Typically when a driver is injured or killed while fleeing or eluding efforts to detain them for criminal wrongdoing, there may not be strong grounds to pursue civil litigation. But as the recent case of Roddey v. Wal-Mart Stores shows, it still may be a possibility worth exploring.
This was a South Carolina Supreme Court case that dealt with the death of a woman in a car accident that reportedly occurred while she and her sister were fleeing from a retail store after an alleged shoplifting excursion.
Decedent was waiting in the vehicle for her sister, who attempted to shoplift several items of clothing from a retail store. However, a customer service manager realized what was happening and alerted another manager, as well as an on-duty security guard, hired by a separate firm.
Decedent’s sister ultimately exited the store without the items, but the security guard still followed her outside. Realizing he was approaching her, she ran to her sister’s car. The security guard then got into his vehicle and blocked decedent’s path. She then turned around and drove quickly out of the parking lot. The security guard followed her in his vehicle.
Decedent then exited onto the highway, with the security guard still behind her. About two miles from the store, decedent crashed, dying at the scene of the accident.
A personal representative for decedent’s estate filed a lawsuit against the store, the security company and the security guard, alleging negligence.
At trial, there was conflicting evidence about the exchange between decedent’s sister and security guard. The sister testified the security guard yelled, “Hey! I need to to talk to you!” before she ran away.
The store manager testified that she had noticed the shoplifting and instructed store greeters to stop and ask for a receipt if suspect exited the store. She notified the security guard of what was happening too. While she did not technically have authority over the security worker, she didn’t intend for him to approach, delay or stop her in the parking lot after she’d exited with no merchandise. The store policy does not allow employees to pursue shoplifters beyond the parking lot. However, the store manager noted she couldn’t radio the security guard to tell him to stop.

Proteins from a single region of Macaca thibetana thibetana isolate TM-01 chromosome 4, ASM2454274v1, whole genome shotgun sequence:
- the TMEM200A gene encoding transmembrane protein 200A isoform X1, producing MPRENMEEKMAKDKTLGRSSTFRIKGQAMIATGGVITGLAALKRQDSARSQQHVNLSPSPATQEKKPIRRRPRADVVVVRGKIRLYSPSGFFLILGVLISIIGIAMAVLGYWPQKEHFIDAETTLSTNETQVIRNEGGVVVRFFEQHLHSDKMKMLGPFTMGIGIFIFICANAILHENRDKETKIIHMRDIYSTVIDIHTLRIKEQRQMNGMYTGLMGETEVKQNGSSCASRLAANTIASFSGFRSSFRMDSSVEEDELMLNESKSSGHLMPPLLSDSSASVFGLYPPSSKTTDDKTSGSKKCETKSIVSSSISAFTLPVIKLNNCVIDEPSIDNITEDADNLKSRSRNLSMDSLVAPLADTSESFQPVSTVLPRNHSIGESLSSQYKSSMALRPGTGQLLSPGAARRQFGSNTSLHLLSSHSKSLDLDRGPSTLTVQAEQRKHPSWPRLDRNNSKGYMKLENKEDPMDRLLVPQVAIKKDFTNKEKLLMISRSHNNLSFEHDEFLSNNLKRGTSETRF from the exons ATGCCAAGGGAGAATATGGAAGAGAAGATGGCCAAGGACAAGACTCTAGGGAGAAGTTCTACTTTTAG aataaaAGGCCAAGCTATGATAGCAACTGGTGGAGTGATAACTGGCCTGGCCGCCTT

Specifically, internal policy prohibits employees form pursuing suspects:
- Beyond 10 feet;
- Who are in a moving vehicle;
- While employee is in a moving vehicle.
The policy specifically states workers should stop pursuit of a shoplifting suspect once they enter a vehicle and let them go because of the increased likelihood that someone could be hurt.
The store manager instructed the security guard to “just get the tag number.” When he informed the manager by radio that he did not get the tag number, and testified she told him he had to “do what you have to do” to get it. He took this to mean he had to get the tag number or else he would be fired for not doing his job. This, he says, was the reason he followed the women out of the parking lot, even though he knew this was technically against store policy.
After all evidence had been heard, the store moved for a directed verdict, arguing:
- There was no evidence it had breached its duty of care;
- The store’s actions were not the proximate cause of decedent’s death;
- Decedent’s own fault in causing her death was more than 50 percent as a matter of law.
Trial court granted this motion. The appeals court affirmed this in a split decision, finding that while the court should not have granted a directed verdict on the basis of insufficient evidence (as justices found the outcome of the car accident was a foreeeable result of the actions), it could have been granted because the jury later determined decedent was more than 50 percent at fault as a matter of law. This was allowed even though the jury’s determination did not consider the role the store may have played (only the security officer, his employer and decedent).
On appeal, the South Carolina Supreme Court reversed and remanded for a new trial. The court found that in the light most favorable tot he nonmoving party, there was evidence from which a jury could have found the store was negligent and that this negligence proximately caused the fatal injuries to decedent.
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Roddey v. Wal-Mart Stores , March 30, 2016, Fort Lauderdale Car Accident Lawyer Blog
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